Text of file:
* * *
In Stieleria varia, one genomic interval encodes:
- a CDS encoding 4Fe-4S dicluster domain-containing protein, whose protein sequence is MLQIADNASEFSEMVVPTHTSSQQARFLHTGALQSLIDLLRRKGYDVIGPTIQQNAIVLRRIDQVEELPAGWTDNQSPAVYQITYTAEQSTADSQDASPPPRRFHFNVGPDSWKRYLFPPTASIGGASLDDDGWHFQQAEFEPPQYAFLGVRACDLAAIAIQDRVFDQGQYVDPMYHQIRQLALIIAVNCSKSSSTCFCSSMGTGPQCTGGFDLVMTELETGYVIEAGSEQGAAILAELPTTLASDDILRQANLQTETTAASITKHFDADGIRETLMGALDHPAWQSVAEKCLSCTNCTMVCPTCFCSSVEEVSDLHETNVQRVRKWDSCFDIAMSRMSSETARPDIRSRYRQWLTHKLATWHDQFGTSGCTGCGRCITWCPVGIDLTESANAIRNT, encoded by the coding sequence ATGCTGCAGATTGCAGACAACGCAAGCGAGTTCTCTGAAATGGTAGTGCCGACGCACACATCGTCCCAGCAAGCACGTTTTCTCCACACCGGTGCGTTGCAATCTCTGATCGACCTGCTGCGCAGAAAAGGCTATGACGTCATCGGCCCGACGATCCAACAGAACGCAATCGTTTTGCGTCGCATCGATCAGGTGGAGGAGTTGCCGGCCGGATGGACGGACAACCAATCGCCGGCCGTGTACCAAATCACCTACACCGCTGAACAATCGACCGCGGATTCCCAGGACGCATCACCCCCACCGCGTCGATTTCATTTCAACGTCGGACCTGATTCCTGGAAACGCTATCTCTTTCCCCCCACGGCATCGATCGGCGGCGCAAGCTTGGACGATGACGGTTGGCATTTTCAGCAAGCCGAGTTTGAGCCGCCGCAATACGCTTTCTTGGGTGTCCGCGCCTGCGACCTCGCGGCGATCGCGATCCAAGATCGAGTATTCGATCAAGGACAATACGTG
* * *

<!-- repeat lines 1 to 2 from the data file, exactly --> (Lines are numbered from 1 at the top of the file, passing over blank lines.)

In Stieleria varia, one genomic interval encodes:
- a CDS encoding 4Fe-4S dicluster domain-containing protein, whose protein sequence is MLQIADNASEFSEMVVPTHTSSQQARFLHTGALQSLIDLLRRKGYDVIGPTIQQNAIVLRRIDQVEELPAGWTDNQSPAVYQITYTAEQSTADSQDASPPPRRFHFNVGPDSWKRYLFPPTASIGGASLDDDGWHFQQAEFEPPQYAFLGVRACDLAAIAIQDRVFDQGQYVDPMYHQIRQLALIIAVNCSKSSSTCFCSSMGTGPQCTGGFDLVMTELETGYVIEAGSEQGAAILAELPTTLASDDILRQANLQTETTAASITKHFDADGIRETLMGALDHPAWQSVAEKCLSCTNCTMVCPTCFCSSVEEVSDLHETNVQRVRKWDSCFDIAMSRMSSETARPDIRSRYRQWLTHKLATWHDQFGTSGCTGCGRCITWCPVGIDLTESANAIRNT, encoded by the coding sequence ATGCTGCAGATTGCAGACAACGCAAGCGAGTTCTCTGAAATGGTAGTGCCGACGCACACATCGTCCCAGCAAGCACGTTTTCTCCACACCGGTGCGTTGCAATCTCTGATCGACCTGCTGCGCAGAAAAGGCTATGACGTCATCGGCCCGACGATCCAACAGAACGCAATCGTTTTGCGTCGCATCGATCAGGTGGAGGAGTTGCCGGCCGGATGGACGGACAACCAATCGCCGGCCGTGTACCAAATCACCTACACCGCTGAACAATCGACCGCGGATTCCCAGGACGCATCACCCCCACCGCGTCGATTTCATTTCAACGTCGGACCTGATTCCTGGAAACGCTATCTCTTTCCCCCCACGGCATCGATCGGCGGCGCAAGCTTGGACGATGACGGTTGGCATTTTCAGCAAGCCGAGTTTGAGCCGCCGCAATACGCTTTCTTGGGTGTCCGCGCCTGCGACCTCGCGGCGATCGCGATCCAAGATCGAGTATTCGATCAAGGACAATACGTG